Betrayal trauma is a type of psychological trauma that can occur when a person is betrayed by someone they trust. The betrayal can be physical, sexual, emotional, or spiritual. Betrayal trauma can cause a range of psychological and emotional consequences, including feelings of anxiety, depression, and mistrust. It can also lead to difficulty in forming and maintaining relationships.
Betrayal can be one of the most challenging experiences to overcome. Be it a long-term betrayal or one that happens in a flash, the effects of the trauma it creates can often feel debilitating. After being betrayed, most people experience a type of trauma known as betrayal trauma. Fortunately for our healing process, betrayal trauma follows a similar path to the process of grief, including its 5 stages. Understanding these stages will allow you to work through the healing process with more insight and awareness, so let's have a look at what those are and explore the best way to work our way through them.
THE FIVE STAGES OF BETRAYAL TRAUMADenial
The moment you first realize you've been betrayed. Your mind momentarily refuses to believe it, attempting to protect you from the pain it knows is coming. You doubt your own eyes. You doubt yourself. This can't be true, you tell yourself, even as the realization begins to dawn. It is.Anger
This is the stage where you might lash out. You might say and do things you later regret. You are consumed by rage that can feel impossible to control. This is a natural response to betrayal; it is your mind's way of trying to protect you from the pain. The key here is to acknowledge the anger, to respect it. To have empathy for the voice in your head screaming for justice and/or destruction.Bargaining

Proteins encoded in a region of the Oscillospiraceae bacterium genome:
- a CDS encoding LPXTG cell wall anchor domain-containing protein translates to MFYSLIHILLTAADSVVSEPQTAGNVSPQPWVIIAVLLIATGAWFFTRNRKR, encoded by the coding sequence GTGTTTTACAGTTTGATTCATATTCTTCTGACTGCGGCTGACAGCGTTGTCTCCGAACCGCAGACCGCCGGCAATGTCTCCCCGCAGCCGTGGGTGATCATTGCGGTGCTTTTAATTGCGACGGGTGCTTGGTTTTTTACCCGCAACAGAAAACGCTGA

Our minds are powerful entities. Once the initial shock and anger have begun to dissipate, your mind will likely try to find a way to make sense of an often senseless experience. It will seek to create meaning where there is none. And so you might find yourself bargaining, either with the person who betrayed you - or with yourself. Now is the time to practice extreme honesty with yourself - an act of self-love that will feel anything but. One strategy is to try looking at the situation through the eyes of an objective observer, or through your own eyes watching a close loved one facing the same betrayal. What would the stranger say about what's happened? What would you say to your loved one?Depression
The reality of what has happened begins to sink in. The weight of the betrayal, and all that it entails, can feel crushing. You might find yourself withdrawing from friends and family. You might lose interest in activities you once enjoyed. This is a natural part of the grieving process; it is not weakness, it is simply your mind and body's way of trying to protect you from further pain. The key now is to be gentle with yourself, to give yourself the necessary time and space to grieve, and to work your absolute hardest to fill your mind with thoughts of healing and growth.Acceptance
The final stage of betrayal trauma is acceptance. This does not necessarily mean that you are okay with what happened, or that you have forgiven the person who betrayed you. It simply means that you have come to accept the reality of the situation, and that you are ready to begin the process of healing. Remind yourself that acceptance is a strength, not a weakness - it is a sign that you are resilient, that you are capable of overcoming whatever life throws at you. Trauma does not have to make you stronger, but overcoming it undoubtedly does!